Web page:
Extreme weather with alternating periods of drought and heavy rainfall can negatively affect yield and quality of agricultural crops. Recent research into the impact of climate variations on the quality of tea has shown how dramatic the influence can be.
Second only to water, tea is by far the most widely consumed beverage in the world. Apart from actual or imagined physiological effects, the main and most important aspects for a tea drinker are thought to be flavor and enjoyment. There may be regularly recurring trends towards consuming only the healthiest beverages, but generally, consumers’ main concern is that their drinks taste good. However, sensory characteristics such as taste and aroma are exactly the qualities affected by weather, as Professor Albert (Al) Robbat from the Department of Chemistry at Tufts University in Medford, Massachusetts explains.
Tea — an ideal model plant for climate effect studies
In cooperation with a team of interdisciplinary scientists, Al Robbat investigated tea samples from Yúnnán province in Southwestern China, an area renowned for excellent tea. The aim was to determine why tea leaves picked during the rainy monsoon season are less aromatic and frequently have off flavor issues compared with tea leaves picked during the dryer spring season. This was found to be the case even when comparing leaves picked from the same plant. The chromatography expert explains that not only do tea drinkers suffer when exposed to inferior quality brews; the tea farmers incur significant losses since they are forced to sell crops grown during the monsoon season at much lower prices compared with the spring crop. There is an urgent need for more insight into causes and effects since the Yúnnán region is increasingly faced with extreme weather conditions that can affect quality and yield and in extreme cases lead to total loss of harvest. As Robbat explains, there has already been a noticeable shift in the start of the summer monsoon and its duration, which means periods with ideal harvest conditions are becoming shorter. The scientists set out to determine the root causes of changes in quality and flavor of Yúnnán tea as a function of rainfall, temperature, and elevation. Their findings are reported in Journal of Chromatography A . Initial investigations of tea harvested in the mountains of Yúnnán from spring until the onset of the monsoon period brought the following results: With increasing amounts of rainfall, the catechin compound concentrations dropped by more than 50 percent. Among these are: catechin, catechingallate, epicatechin-3-gallate, epigallocatechin, epigallocatechin-3-gallate, gallic acid, gallocatechin and gallocatechin-3-gallate. The same effect was found for methylxanthines (caffeine, theobromine and theophylline), Al Robbat reports . Although catechins and methylxanthines, astringent bitter compounds characteristic of poor quality teas, decreased in concentration, other polyphenolic compounds (also astringent and bitter) increased in concentration. “Initially, we assumed that the loss of quality was related to a kind of dilution effect, in other words that the plant growth would outpace the production of secondary metabolites to which the flavor compounds belong”, the scientist explains.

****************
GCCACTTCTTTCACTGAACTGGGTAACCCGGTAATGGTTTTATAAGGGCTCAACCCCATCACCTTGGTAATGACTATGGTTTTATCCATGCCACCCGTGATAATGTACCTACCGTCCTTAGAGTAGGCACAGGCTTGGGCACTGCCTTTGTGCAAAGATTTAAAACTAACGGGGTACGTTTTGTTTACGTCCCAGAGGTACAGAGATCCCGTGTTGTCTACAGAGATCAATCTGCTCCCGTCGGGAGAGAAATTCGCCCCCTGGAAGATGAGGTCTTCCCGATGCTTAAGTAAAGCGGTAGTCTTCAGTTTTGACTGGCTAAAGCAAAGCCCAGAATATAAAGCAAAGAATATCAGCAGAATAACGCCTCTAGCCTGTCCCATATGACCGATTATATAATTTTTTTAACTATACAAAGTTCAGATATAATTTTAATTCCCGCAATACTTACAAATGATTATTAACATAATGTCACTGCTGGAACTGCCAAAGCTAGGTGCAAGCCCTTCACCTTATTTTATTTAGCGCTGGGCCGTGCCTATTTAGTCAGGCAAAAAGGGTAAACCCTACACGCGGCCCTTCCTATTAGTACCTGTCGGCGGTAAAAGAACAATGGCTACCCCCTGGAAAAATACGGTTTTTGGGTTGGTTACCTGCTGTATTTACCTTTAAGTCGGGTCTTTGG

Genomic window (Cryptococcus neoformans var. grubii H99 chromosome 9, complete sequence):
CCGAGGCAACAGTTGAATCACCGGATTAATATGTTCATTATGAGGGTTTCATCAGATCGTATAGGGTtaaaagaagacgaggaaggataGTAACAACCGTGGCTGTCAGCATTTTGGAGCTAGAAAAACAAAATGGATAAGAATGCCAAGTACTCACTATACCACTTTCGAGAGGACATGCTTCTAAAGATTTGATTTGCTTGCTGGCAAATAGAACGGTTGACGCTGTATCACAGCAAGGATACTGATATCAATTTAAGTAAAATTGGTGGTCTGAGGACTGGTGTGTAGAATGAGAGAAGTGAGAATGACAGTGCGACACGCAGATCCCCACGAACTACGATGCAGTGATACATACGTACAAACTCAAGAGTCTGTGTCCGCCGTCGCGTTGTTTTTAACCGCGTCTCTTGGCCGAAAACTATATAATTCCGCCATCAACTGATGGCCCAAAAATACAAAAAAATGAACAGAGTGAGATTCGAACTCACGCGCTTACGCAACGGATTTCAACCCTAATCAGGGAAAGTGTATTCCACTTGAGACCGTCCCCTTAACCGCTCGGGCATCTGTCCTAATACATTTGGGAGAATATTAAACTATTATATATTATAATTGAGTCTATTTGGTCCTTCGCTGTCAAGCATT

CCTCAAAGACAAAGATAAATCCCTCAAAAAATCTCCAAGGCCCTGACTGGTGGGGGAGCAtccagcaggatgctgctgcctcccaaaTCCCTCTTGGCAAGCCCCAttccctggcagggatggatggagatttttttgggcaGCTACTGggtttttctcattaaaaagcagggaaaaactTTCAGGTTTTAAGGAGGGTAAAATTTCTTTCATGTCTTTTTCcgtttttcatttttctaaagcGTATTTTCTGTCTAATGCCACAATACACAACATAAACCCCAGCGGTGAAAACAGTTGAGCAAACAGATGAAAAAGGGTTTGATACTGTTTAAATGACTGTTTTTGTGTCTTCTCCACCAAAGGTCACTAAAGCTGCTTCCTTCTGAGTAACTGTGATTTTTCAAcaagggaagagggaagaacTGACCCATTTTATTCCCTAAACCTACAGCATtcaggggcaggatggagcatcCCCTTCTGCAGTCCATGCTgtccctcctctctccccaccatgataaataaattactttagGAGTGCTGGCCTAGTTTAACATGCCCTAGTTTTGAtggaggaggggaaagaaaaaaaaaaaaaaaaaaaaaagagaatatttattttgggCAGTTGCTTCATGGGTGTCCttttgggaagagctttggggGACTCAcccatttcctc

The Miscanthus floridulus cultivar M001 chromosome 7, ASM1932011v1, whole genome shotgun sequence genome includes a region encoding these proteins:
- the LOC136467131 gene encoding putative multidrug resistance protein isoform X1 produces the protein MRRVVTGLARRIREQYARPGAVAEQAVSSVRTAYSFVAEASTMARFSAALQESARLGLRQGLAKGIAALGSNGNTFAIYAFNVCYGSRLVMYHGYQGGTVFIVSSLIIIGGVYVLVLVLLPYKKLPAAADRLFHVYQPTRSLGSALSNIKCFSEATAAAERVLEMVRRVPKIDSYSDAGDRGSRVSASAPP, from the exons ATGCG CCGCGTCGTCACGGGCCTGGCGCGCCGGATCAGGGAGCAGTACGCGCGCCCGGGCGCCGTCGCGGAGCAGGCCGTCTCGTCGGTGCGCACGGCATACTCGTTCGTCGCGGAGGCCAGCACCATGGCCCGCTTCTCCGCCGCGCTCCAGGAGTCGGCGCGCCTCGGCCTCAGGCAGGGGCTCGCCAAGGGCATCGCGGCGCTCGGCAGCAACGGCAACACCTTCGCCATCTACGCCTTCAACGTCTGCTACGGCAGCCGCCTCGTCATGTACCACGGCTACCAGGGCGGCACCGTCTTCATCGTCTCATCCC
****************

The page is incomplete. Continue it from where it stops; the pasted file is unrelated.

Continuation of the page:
However, when they determined that the total concentration and activity of antioxidants in teas harvested in spring was lower than in comparable teas harvested during the monsoon period, Al Robbat and his colleagues concluded that the plant chemistry, i.e. metabolism and physiology had changed completely and had adapted to the change in precipitation. This had resulted in changes in metabolism and, therefore, in the associated flavor determining metabolites. The idea was obvious, Prof. Robbat explains, to not just focus on significant flavor compounds in tea, but rather look at the bigger picture, including determining the entire group of flavor relevant compounds and to generate a profile of as many metabolites as possible in order to understand how environmental conditions influenced tea plant chemistry. Taste and aroma of tea are a result of complex interactions between hundreds of chemical compounds. Al Robbat: “Extending our knowledge of potentially sensory relevant metabolites and monitoring them over a period of time is key if we want to develop an understanding of how environmental and climate factors influence tea quality.” The scientists know that seemingly unimportant compounds can significantly influence the organoleptic quality. Most studies listed in literature have focused on seasonal changes of non-volatile compounds, but we now know that volatile organic compounds (VOCs) with low odor thresholds contribute significantly to the total sensory impression, Al Robbat points out. This realization had led the group towards using GC/MS as the technique of choice for monitoring metabolites.
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